Friday, May 3, 2013

Aatsinki:The Story of The Arctic Cowboys (2013) Tribeca 2013

First film screened for journalists was a major let down. It's such a let down that I'm ending the bulk of my Tribeca coverage with this film (I still havea few more reviews coming but not right now). Its not the film is bad it's just that the film is so damn bland that I figure its a kind of Zen koan to dial down the excitement.

Jessica Orek's film follows a collective of reindeer herders over the course of a year. Focusing on two brothers who are in the collective we watch as they bring in the reindeer via ATV and helicopter, sort the herd, kill and gut a few, take tourists on sleigh rides, celebrate Christmas, ride snowmobiles, wander the wilderness with the family and then do it all over again. It is a film of beautiful images and few words.

And that's the problem we're dropped into things. Little is said, what is said isn't always subtitled and we are left to make of events what we will. The result is some great looking images but not a whole hell of a lot of sense...or rather a sense of wonder as to why we're seeing this? Why are we just looking at stoic faces? Why are we riding into the wilderness on a snowmobile?Why does it look like the sequence of going after the wolverine (which we never see) happens over several days but also seems like was one day broken up badly?  If I never see another fire started or coffee pot hung over a fire I'll be happy.

Why are we we being told this story this way? because no one says anything we never get to know anyone, other than the kids, at all. For all I know this could have been just a random group of people.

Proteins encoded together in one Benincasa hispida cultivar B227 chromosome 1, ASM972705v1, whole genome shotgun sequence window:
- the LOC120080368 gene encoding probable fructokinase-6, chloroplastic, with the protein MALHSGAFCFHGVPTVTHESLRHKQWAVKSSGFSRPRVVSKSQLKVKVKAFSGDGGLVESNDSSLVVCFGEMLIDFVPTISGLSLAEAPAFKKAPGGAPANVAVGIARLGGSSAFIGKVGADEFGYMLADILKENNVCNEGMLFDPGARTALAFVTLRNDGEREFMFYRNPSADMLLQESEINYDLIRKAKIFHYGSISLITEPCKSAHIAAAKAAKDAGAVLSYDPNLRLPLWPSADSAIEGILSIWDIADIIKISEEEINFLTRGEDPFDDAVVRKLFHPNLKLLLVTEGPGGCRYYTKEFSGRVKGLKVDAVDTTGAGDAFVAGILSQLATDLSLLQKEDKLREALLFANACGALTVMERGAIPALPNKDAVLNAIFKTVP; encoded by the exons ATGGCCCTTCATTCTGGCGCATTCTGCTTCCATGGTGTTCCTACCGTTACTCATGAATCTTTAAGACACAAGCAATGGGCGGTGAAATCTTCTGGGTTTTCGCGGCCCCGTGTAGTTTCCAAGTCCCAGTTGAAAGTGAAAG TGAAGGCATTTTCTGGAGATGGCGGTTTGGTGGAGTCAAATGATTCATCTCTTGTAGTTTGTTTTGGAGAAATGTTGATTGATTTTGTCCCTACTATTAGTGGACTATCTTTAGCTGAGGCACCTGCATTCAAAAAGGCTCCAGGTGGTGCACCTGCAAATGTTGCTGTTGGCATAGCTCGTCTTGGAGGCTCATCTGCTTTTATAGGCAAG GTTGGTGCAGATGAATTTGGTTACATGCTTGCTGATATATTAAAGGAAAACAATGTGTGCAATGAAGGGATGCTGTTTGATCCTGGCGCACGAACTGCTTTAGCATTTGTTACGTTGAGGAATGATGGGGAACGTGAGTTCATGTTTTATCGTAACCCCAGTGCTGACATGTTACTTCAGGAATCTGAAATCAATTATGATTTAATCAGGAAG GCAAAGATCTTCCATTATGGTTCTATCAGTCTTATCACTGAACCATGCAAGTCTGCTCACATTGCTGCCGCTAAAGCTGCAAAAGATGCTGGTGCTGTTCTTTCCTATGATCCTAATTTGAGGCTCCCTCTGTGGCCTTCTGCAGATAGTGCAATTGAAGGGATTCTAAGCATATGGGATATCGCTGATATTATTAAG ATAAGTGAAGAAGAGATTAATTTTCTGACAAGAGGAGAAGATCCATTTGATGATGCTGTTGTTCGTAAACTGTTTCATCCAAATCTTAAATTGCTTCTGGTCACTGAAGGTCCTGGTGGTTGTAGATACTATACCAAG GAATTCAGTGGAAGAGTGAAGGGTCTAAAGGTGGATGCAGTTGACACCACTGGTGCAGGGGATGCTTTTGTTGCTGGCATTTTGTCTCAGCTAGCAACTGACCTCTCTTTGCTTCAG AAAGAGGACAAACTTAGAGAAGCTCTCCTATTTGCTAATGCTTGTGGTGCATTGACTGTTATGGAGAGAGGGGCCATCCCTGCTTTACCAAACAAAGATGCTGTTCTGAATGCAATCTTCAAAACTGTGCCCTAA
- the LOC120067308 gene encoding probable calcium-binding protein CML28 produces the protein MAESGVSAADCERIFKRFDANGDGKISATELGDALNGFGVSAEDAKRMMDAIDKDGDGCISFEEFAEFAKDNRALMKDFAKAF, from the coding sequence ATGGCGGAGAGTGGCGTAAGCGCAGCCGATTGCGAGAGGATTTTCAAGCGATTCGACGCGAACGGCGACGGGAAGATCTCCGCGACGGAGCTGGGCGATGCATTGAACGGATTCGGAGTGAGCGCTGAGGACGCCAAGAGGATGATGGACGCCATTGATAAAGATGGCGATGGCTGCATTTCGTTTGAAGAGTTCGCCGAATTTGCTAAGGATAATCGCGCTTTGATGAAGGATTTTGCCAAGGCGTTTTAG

To be perfectly honest if I wasn't staying for a second movie I would have walked, and unlike other times when I had the urge and stayed I wouldn't have missed anything- except the multiple reindeer castrations in the final moment.

A disappointing way to have begun the festival....

1 comment:

  1. Yep Steve. As bland a documentary as I have ever seen. Sad too, since the terrain and subject matter is alluring and a personal favorite. Lapland films like THE PATHFINDER and THE FAST RUNNER set the bar for this sub-genre, but this strictly amateurish effort never connects with anyone or anything in an emotional way, and it's way too easy to lose interest earlier on.

    One of the festival's biggest disappointments-and sad to announce this in view of the director's popularity with her peers. Some say she one of the kindest and loveliest persons you'll ever meet.

    As always, excellent review.